Busha

Image - Busha, Vinnytsia oblast. Image - A model of the Busha fortress. Image - A Cossack cemetary in Busha, Vinnytsia oblast.

Busha [Буша; Buša]. Map: V-9. Village (2005 pop 847) near Yampil (Vinnytsia oblast), situated on the Murafa River in eastern Podilia. In the mid-17th century it was a fortress of the Bratslav regiment. (The remains of the fortress have been preserved.) During the Cossack-Polish War, in February and March 1654 Polish forces attacked Busha, and finally a 60,000-strong army captured it in November. Captains Hrechka and Zavysny commanded the defense of several thousand Cossacks. After their deaths Zavysny's spouse, Maria, set fire to the magazine, perishing together with many of the attackers. The Poles slew almost all the inhabitants. These events were popularized in Ukrainian literature by Mykhailo Starytsky in the play Oborona Bushi (The Defense of Busha) and the short novel Obloha Bushi (The Siege of Busha).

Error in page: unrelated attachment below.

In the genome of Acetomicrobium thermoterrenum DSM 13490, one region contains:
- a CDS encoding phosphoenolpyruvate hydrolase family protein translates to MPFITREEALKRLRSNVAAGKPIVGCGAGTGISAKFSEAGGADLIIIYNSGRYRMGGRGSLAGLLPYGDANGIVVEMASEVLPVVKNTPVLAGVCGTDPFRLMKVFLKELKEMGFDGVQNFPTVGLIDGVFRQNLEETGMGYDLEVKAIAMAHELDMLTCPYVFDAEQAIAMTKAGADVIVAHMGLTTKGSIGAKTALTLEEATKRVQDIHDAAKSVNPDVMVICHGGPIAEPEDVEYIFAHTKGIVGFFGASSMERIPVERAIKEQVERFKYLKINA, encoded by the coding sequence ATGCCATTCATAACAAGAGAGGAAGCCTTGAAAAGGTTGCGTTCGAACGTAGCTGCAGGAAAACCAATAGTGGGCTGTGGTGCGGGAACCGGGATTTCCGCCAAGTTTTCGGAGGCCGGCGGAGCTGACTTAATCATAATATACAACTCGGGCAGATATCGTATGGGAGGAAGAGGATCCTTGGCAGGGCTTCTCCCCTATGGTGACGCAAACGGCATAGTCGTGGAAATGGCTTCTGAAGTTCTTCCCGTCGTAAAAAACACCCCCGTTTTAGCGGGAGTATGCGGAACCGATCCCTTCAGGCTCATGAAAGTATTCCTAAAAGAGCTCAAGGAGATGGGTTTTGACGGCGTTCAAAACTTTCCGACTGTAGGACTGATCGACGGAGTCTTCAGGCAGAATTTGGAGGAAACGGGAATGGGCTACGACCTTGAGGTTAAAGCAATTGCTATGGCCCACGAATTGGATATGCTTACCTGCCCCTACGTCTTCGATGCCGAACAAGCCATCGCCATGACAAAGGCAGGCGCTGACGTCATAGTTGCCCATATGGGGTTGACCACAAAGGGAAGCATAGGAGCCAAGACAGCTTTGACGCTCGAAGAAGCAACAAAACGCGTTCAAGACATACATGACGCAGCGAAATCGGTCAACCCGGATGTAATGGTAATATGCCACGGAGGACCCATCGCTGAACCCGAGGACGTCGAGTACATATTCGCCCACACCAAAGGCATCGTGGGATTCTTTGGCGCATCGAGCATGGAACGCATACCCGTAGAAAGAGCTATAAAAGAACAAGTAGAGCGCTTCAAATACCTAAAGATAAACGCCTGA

The Busha Historical and Cultural Reserve, located in the village, features four archeological sites dating from the times of the Trypilian culture, Bronze Age, Iron Age, and the Scythian period; a 5th-century pagan (later Christian) temple; remnants of the fortress with a town hall; and an old cemetary. The Haidamatskyi Yar Nature Reserve is situated in the vicinity of Busha.

[This article was updated in 2013.]


Image - A view of the Busha Historical and Cultural Reserve. Image - A bas-relief in the pagan temple in the Busha Historical and Cultural Reserve. Image - A view of the Busha Historical and Cultural Reserve. Image - The Cossack town hall in the Busha Historical and Cultural Reserve. Image - A Cossack cemetary in Busha, Vinnytsia oblast. Image - Haidamatskyi Yar Nature Reserve near Busha, Vinnytsia oblast.


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